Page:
A Git Workflow with Pressjitsu
Version control is the best way to keep track of all your code in a web application, and Git is by far the most popular choice among WordPress developers these days. We use Git every day here at Pressjitsu and today we’d like to introduce a workflow to help developers manage and deploy their code more efficiently.
Deploying with Git
Note: if you haven’t used Git before, we recommend you go through the basics first, you’ll need to know the concepts of committing, pushing and pulling code to follow along.
Git has been installed on every Pressjitsu node ever since we launched, but recently we started working on integrating Git repositories into our hosting control panel, as well as a set of custom command line tools.
With Git Workflow enabled on your account you’ll see a list of all your recent commits, updated automatically whenever you push something new. The currently deployed commit will be highlighted to indicate what is currently live in production.
Deploying a commit is as simple as clicking a button in the web interface, or by using the CLI tools if you’re a command-line geek. If you’re confident in the code you’re pushing, you might as well setup automatic deploys whenever new commits appear in your master branch, although we don’t recommend this for large high-traffic sites — it’s always best to review at least the commit headlines before dropping the code on live visitors.
Although not 100% atomic, deploys are pretty fast, usually within a few seconds. And if something went wrong, deploying a previous revision is just as easy, and don’t worry, even if the site is completely broken, deploys will still work, since they’re powered by our service nodes, which are independent from our customers’ servers.
When keeping your code under version control, there are always a few things to keep in mind, especially when deploying, and most definitely when multiple web servers are involved (our Enterprise plan).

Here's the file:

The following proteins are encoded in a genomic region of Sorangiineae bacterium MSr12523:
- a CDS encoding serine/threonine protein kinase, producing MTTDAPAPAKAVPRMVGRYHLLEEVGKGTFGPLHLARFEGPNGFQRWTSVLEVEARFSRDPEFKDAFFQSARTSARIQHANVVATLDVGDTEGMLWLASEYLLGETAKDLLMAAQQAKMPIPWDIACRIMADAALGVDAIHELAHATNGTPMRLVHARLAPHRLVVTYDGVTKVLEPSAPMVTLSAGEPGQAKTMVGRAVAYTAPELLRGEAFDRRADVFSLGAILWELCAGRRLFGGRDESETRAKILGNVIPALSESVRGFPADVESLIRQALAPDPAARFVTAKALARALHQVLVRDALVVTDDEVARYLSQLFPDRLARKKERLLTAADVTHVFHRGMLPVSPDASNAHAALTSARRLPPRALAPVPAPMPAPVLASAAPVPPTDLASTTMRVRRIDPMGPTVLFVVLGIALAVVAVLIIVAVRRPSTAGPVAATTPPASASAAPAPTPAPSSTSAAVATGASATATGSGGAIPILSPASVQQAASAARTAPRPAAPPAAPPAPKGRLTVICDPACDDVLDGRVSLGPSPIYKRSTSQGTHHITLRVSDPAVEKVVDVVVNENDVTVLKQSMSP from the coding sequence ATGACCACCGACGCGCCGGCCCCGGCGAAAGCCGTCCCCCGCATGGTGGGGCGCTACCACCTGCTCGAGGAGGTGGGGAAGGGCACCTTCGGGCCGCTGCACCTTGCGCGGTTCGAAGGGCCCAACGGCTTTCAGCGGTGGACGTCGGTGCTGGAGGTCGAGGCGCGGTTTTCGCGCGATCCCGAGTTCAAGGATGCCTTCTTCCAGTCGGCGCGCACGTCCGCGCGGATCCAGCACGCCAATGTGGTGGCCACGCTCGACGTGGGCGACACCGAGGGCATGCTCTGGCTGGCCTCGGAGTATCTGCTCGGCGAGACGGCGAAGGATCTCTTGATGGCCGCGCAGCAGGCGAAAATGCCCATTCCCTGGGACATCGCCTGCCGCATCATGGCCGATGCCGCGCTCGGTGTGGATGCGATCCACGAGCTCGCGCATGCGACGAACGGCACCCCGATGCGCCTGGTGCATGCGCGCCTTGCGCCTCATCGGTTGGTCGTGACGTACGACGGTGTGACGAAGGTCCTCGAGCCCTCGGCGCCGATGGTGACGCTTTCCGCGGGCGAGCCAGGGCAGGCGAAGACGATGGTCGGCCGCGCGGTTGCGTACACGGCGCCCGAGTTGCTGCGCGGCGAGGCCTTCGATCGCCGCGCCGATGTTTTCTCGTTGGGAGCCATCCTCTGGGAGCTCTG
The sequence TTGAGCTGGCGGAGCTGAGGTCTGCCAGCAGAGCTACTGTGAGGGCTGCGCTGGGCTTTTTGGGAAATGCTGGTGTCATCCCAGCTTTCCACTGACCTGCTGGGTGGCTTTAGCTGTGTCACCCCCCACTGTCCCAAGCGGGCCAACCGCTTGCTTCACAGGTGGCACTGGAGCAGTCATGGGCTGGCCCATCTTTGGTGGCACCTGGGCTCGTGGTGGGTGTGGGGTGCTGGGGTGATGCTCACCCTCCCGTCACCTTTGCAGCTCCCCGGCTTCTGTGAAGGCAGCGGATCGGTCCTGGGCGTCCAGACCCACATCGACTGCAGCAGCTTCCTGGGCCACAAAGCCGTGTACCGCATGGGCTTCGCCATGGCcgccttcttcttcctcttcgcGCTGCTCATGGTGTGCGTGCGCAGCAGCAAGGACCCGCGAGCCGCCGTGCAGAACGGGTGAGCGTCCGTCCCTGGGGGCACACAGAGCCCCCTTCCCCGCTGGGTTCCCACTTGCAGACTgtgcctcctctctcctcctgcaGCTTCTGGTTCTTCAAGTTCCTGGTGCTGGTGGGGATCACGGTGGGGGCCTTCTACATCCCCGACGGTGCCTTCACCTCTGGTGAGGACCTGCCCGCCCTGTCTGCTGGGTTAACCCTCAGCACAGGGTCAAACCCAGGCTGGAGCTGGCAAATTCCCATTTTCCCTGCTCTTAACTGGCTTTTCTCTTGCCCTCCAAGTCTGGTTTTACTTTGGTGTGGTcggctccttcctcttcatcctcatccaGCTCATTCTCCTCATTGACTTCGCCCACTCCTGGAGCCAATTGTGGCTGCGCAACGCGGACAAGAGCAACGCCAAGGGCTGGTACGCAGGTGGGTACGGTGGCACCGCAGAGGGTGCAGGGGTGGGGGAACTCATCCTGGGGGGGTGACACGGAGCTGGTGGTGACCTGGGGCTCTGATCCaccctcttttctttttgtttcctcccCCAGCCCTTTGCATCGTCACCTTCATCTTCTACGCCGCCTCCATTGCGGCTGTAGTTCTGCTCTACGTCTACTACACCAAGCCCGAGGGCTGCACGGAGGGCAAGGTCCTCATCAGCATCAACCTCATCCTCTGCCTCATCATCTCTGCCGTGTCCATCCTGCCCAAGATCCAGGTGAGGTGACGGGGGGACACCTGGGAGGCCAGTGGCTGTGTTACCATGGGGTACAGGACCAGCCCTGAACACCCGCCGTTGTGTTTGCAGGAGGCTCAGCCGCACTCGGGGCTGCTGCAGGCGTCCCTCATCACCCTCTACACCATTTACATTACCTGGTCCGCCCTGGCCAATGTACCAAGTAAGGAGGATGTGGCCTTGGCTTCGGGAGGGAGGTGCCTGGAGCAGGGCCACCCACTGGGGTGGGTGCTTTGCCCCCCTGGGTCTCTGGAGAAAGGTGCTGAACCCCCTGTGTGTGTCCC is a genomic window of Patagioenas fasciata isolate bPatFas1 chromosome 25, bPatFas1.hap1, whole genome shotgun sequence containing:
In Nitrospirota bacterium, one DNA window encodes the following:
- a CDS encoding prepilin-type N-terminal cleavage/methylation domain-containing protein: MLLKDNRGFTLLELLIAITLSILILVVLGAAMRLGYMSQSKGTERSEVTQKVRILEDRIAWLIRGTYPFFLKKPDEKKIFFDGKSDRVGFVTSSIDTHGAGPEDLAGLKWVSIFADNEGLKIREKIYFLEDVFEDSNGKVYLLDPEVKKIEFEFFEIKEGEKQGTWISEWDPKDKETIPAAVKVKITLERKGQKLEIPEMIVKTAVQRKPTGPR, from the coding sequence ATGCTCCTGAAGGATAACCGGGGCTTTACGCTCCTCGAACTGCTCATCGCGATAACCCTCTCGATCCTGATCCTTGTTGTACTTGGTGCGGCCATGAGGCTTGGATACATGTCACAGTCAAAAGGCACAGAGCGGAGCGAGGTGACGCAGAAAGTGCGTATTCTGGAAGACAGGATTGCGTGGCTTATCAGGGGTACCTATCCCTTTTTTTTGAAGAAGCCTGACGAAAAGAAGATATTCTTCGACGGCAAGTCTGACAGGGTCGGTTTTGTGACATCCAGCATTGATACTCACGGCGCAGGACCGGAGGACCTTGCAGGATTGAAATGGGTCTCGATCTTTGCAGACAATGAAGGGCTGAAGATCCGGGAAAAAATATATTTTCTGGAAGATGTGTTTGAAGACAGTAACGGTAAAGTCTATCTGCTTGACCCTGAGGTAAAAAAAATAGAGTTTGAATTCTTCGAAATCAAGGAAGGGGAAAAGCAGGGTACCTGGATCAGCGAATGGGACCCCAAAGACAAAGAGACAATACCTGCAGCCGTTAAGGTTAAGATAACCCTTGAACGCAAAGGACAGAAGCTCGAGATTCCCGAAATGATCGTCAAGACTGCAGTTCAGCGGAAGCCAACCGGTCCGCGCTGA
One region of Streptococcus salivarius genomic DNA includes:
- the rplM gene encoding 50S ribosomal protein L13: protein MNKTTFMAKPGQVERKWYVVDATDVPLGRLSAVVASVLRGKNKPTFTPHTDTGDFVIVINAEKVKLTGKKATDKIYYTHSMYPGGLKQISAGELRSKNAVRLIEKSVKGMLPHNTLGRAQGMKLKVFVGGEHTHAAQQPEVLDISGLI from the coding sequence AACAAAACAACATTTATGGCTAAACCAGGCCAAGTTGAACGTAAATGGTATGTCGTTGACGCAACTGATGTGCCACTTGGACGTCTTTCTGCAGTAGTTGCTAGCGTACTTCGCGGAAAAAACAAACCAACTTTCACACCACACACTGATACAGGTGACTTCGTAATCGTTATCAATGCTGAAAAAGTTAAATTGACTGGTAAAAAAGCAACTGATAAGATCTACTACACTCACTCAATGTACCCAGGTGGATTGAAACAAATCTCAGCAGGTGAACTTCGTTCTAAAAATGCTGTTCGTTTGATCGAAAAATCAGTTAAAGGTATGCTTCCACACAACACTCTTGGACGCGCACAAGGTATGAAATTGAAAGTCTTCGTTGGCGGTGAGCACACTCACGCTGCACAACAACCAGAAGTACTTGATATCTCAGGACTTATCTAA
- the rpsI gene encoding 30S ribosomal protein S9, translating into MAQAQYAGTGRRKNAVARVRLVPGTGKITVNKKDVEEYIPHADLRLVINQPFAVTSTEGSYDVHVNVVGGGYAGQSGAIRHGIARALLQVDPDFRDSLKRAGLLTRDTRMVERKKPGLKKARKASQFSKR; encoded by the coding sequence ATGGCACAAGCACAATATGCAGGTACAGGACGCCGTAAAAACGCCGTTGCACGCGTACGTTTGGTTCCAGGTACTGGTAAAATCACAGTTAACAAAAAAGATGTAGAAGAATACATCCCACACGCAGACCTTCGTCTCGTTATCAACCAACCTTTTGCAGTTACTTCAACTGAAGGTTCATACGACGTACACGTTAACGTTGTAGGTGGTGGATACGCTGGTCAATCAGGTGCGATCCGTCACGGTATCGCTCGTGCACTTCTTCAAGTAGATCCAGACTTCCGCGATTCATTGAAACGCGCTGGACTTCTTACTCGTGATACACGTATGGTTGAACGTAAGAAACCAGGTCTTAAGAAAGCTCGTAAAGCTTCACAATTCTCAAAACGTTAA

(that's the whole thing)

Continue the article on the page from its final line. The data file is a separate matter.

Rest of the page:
This one is fairly tricky, because our old cowboy-coding habits tend to get in the way.
The best way to avoid local changes is to try and never SSH or SFTP onto your server, but if you do, always check the output of
git status before leaving. Make sure you’re not leaving modified or untracked files around.
Having snapshots of your entire site available at all times is really great, but not so great when you’re working with version control. It’s always best (and easier!) to restore the codebase simply by checking out a different commit.
We’re currently working on a much better integration between our backups system and the Git Workflow. You will soon be able to restore individual components of a backup, and Git repositories will be backed up separately.
GitHub or Self-Hosted Repos
If you’re a heavy Git user, chances are you’re already using GitHub for your project, so you might not want to switch over to our hosted repositories simply to get deploys working, but guess what, you don’t have to!
Git is a distributed version control system, which means a copy of the project repository may live in several places at the same time, and using Git with both GitHub and Pressjitsu is as simple as adding a new remote for your existing project:
$ git remote add pressjitsu email@example.com:project.git $ git push pressjitsu master
This will sync all your existing commits with your Pressjitsu server, and they will be available for deploys immediately.
Git Workflow is an experimental feature we’re working on here at Pressjitsu. If you would like early access, all you have to do is open a support request via your control panel. Just ask for Git Workflow and we’ll enable it for your account, as well as help you set everything up.